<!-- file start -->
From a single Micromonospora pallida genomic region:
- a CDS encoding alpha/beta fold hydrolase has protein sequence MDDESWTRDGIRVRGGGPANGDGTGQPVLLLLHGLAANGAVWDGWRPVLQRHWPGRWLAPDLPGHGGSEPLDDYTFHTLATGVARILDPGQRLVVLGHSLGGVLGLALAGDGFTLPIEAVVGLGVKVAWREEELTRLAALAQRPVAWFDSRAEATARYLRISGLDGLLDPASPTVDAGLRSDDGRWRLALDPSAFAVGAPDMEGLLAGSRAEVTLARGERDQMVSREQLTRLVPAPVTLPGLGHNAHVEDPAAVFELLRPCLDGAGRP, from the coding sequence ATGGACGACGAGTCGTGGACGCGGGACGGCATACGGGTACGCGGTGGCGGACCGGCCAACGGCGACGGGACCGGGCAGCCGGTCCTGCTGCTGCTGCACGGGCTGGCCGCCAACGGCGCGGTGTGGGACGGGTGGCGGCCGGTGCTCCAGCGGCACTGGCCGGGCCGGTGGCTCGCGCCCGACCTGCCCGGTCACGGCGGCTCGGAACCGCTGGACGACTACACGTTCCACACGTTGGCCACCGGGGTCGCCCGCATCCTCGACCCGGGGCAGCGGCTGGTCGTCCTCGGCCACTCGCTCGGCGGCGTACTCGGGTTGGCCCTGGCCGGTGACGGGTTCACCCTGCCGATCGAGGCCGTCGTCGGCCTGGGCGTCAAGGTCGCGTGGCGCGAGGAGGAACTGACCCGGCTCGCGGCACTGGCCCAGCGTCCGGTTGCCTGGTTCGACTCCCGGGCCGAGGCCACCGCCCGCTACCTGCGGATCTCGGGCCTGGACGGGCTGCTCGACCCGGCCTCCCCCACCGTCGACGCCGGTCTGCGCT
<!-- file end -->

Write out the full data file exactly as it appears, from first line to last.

From a single Micromonospora pallida genomic region:
- a CDS encoding alpha/beta fold hydrolase has protein sequence MDDESWTRDGIRVRGGGPANGDGTGQPVLLLLHGLAANGAVWDGWRPVLQRHWPGRWLAPDLPGHGGSEPLDDYTFHTLATGVARILDPGQRLVVLGHSLGGVLGLALAGDGFTLPIEAVVGLGVKVAWREEELTRLAALAQRPVAWFDSRAEATARYLRISGLDGLLDPASPTVDAGLRSDDGRWRLALDPSAFAVGAPDMEGLLAGSRAEVTLARGERDQMVSREQLTRLVPAPVTLPGLGHNAHVEDPAAVFELLRPCLDGAGRP, from the coding sequence ATGGACGACGAGTCGTGGACGCGGGACGGCATACGGGTACGCGGTGGCGGACCGGCCAACGGCGACGGGACCGGGCAGCCGGTCCTGCTGCTGCTGCACGGGCTGGCCGCCAACGGCGCGGTGTGGGACGGGTGGCGGCCGGTGCTCCAGCGGCACTGGCCGGGCCGGTGGCTCGCGCCCGACCTGCCCGGTCACGGCGGCTCGGAACCGCTGGACGACTACACGTTCCACACGTTGGCCACCGGGGTCGCCCGCATCCTCGACCCGGGGCAGCGGCTGGTCGTCCTCGGCCACTCGCTCGGCGGCGTACTCGGGTTGGCCCTGGCCGGTGACGGGTTCACCCTGCCGATCGAGGCCGTCGTCGGCCTGGGCGTCAAGGTCGCGTGGCGCGAGGAGGAACTGACCCGGCTCGCGGCACTGGCCCAGCGTCCGGTTGCCTGGTTCGACTCCCGGGCCGAGGCCACCGCCCGCTACCTGCGGATCTCGGGCCTGGACGGGCTGCTCGACCCGGCCTCCCCCACCGTCGACGCCGGTCTGCGCT